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Vet Talks: How To Recognize If Your Pet Is In Pain

Posted 2020-11-12

Photo of Dr. Aline Dias holding a dog, Chaya

When our pets are in pain, we are in pain. It can be incredibly frustrating when you don’t know what is wrong with your pet and you don’t know how to help. Animals can experience pain even if they cannot identify or communicate it the same way people do. Just like in humans, their pain is also an unpleasant experience with sensory and affective elements. Recognizing pain in our pets can be challenging in many cases, however, there are some signs that can help you recognize if your pet is in pain.

Behavioral Changes

Behavioral changes have been recognized as indicators of pain in animals. Showing indications of the presence, location, and severity of pain. If you pay enough attention to your pet’s normal behavior, chances are you’ll be able to notice minor changes.

When in pain, some pets can show signs like agitation or lack of activity, decreased appetite, lack of grooming, excessive licking of a specific area, changes in the posture, growling, groaning, eyes partially closed, pacing and vocalization. Some can also hide and avoid interactions and may act aggressively when you try to approach them. In cats especially, a protrusion of the third eyelid can occur. These are more obvious signs that something is wrong with the pets, but in most cases, the behavioral changes perceived are far more subtle than those.

Bathroom habits can change, for instance. If a cat is presenting urinary tract problems, for example, they may associate pain and discomfort with the litter box and can start avoiding it at all costs. When this happens, kittens can start urinating in different places around the house. Many pet owners can see this shift in behavior as misbehavior and don’t consider it as being related to pain, which only aggravates the situation. If you have an indoor cat, it’s easier to recognize this new habit, however, if you have a cat that goes outdoors, chances are you won’t be able to observe this.

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Besides urinary tract problems, the same occurs with pets presenting conditions such as osteoarthritis, for instance. Conditions like this make it uncomfortable to pass stool and pets can’t defecate normally unless they can squat. If their joints are stiff and sore, they may struggle to go normally, and this can lead to constipation. Some pet owners might think that there’s something wrong with their food when actually, the root cause can be related to joint pain in those cases.

So, as you can see, these behaviors are not specific signs of pain, they point only to an underlying problem that needs to be diagnosed. If your pet’s behavior has changed, you should take your little one to the veterinarian. The vet will check aspects like your pet’s history, vital signs, and behavioral changes in order to evaluate the pain.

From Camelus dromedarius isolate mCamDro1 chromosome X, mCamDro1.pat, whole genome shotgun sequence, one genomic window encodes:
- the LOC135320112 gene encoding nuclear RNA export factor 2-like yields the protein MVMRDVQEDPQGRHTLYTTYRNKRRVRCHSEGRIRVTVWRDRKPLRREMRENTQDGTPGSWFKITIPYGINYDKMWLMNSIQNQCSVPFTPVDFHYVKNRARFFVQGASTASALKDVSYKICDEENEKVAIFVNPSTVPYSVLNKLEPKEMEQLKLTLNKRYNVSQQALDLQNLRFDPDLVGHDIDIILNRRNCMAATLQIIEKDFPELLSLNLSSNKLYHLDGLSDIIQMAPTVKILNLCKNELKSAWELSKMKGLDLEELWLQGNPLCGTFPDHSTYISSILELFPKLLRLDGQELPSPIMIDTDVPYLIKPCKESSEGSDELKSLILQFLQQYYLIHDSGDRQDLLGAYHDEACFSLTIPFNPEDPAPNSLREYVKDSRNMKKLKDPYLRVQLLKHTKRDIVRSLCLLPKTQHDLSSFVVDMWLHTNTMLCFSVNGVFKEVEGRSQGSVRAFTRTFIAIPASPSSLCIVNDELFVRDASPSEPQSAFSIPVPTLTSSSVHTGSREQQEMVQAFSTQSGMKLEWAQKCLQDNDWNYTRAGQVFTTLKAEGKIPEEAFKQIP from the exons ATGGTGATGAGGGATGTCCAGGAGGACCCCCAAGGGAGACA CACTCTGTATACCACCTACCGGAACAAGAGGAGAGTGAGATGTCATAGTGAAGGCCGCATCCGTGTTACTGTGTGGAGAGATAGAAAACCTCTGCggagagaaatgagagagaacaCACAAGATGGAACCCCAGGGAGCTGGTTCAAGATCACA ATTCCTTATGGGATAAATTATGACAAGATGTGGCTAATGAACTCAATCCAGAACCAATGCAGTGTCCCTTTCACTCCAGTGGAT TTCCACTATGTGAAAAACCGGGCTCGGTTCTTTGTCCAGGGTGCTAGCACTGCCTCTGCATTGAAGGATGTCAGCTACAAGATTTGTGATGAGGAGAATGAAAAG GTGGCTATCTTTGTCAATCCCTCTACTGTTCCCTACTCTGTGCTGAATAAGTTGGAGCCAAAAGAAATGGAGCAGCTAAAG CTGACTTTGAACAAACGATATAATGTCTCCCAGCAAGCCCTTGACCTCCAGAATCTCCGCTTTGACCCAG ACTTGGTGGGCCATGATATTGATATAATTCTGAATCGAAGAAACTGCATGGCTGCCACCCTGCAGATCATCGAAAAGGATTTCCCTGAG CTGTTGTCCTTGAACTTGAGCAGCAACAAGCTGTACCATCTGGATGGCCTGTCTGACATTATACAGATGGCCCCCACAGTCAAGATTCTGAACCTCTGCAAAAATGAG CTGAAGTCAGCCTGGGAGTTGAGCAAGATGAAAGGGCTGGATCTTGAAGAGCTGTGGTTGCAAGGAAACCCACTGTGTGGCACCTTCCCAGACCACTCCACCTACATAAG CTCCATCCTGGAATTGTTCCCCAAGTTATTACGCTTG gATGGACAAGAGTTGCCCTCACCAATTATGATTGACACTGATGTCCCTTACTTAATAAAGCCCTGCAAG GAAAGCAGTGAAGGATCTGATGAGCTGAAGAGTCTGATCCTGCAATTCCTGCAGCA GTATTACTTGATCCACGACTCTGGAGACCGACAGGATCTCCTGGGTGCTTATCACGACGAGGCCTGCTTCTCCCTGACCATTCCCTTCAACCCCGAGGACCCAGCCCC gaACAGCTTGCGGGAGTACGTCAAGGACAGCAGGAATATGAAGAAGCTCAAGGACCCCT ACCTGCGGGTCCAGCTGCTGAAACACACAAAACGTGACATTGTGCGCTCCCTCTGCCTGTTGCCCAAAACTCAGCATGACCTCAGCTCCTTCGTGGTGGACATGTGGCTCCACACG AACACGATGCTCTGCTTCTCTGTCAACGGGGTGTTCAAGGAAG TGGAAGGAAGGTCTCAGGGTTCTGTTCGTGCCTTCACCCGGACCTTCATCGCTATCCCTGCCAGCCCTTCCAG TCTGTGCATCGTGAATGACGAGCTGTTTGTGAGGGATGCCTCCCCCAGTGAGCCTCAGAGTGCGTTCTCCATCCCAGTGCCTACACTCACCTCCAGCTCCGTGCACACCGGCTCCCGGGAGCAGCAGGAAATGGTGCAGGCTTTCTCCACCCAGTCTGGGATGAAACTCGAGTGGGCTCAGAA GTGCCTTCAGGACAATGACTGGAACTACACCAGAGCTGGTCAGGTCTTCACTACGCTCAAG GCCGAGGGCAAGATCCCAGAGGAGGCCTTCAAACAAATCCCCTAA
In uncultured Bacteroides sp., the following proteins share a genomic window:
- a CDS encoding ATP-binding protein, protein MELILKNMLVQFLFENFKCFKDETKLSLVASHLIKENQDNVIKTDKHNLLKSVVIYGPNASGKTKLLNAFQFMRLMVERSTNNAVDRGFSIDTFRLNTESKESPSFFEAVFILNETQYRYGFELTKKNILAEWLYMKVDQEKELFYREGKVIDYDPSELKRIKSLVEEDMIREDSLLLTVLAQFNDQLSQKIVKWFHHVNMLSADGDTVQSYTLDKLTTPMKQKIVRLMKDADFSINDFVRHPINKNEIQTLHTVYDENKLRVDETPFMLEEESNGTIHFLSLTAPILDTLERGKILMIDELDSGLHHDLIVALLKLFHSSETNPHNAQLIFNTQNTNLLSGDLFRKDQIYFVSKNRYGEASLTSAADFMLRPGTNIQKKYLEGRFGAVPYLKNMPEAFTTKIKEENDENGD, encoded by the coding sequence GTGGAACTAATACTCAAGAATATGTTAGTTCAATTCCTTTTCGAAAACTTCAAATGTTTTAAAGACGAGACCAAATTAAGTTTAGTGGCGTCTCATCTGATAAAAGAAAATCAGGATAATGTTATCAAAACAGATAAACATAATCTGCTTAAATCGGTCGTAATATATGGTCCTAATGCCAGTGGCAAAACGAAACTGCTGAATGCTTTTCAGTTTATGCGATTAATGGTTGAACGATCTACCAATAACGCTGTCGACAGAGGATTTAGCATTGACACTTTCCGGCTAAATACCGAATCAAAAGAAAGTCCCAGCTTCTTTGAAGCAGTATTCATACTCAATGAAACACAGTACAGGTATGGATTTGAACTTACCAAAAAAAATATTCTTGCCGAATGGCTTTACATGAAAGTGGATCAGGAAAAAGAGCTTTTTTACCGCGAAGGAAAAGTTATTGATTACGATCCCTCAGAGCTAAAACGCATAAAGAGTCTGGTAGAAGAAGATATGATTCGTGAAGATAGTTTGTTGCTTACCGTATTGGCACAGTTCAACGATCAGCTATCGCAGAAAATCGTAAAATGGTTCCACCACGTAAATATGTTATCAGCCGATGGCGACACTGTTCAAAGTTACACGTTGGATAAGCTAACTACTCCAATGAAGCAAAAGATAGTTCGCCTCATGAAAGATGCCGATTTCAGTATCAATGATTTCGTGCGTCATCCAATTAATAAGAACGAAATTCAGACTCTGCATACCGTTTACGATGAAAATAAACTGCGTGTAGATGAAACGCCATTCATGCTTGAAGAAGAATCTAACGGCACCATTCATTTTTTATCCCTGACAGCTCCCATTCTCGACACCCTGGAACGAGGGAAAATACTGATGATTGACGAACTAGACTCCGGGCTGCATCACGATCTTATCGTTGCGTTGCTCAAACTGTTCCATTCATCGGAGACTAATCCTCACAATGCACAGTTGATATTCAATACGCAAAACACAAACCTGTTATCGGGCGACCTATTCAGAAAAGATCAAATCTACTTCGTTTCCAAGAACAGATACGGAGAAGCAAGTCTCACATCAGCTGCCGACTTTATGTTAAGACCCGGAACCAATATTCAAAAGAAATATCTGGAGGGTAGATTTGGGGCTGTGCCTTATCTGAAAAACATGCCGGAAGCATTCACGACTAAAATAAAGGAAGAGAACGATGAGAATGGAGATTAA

Vital signs like heart rate, respiratory rate, pupil dilation, and blood pressure may be altered in a pet in pain, however, in many cases, they remain the same as usual. There is no “gold standard” to assess pain in animals but the veterinarian can use pain scales to try to identify it. A pain score is obtained by using a questionnaire that includes information like breed, age, gender, environment and living conditions, cause of pain, body region affected, and the duration and intensity of pain, for instance. An adequate history and physical examination and sometimes further exams are essential to trying to identify the cause of their pain. Evaluating the degree of lameness and sensitivity to manipulation are also important to assess chronic pain. A comprehensive neurologic examination must be included for complete assessment and accurate diagnosis of any chronic pain syndrome. The pet’s response to therapy, such as increased activity after administering pain medication, may provide important diagnostic information regarding the role of pain in behavioral changes as well.

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NHV Supplements Can Help

NHV Supplements can provide excellent support for pets who are in pain.

Yucca: This supplement contains steroidal saponins that stimulate the body to produce its own natural corticosteroids. Yucca extract is a powerful anti-inflammatory with nutritive properties that may help with symptom relief related to inflammation, pain, and loss of appetite. It’s also a great support to arthritic and joint problems.

Turmeric: A member of the ginger family, Turmeric (Curcuma longa) has been used extensively and is known to exhibit rich antioxidant, antibacterial, and anti-inflammatory properties while helping support a variety of health conditions such as cancer, heart conditions, and arthritis.

Old Timer: Old Timer is an herbal formulation with anti-inflammatory and restorative actions, which can help with nervous system disorders, fatigue, arthritis, and reduces pain.

In case you have any questions on how our supplements can help your little one, please do reach out. Our pet experts will be more than happy to assist you! Stay safe and healthy out there!

 

 

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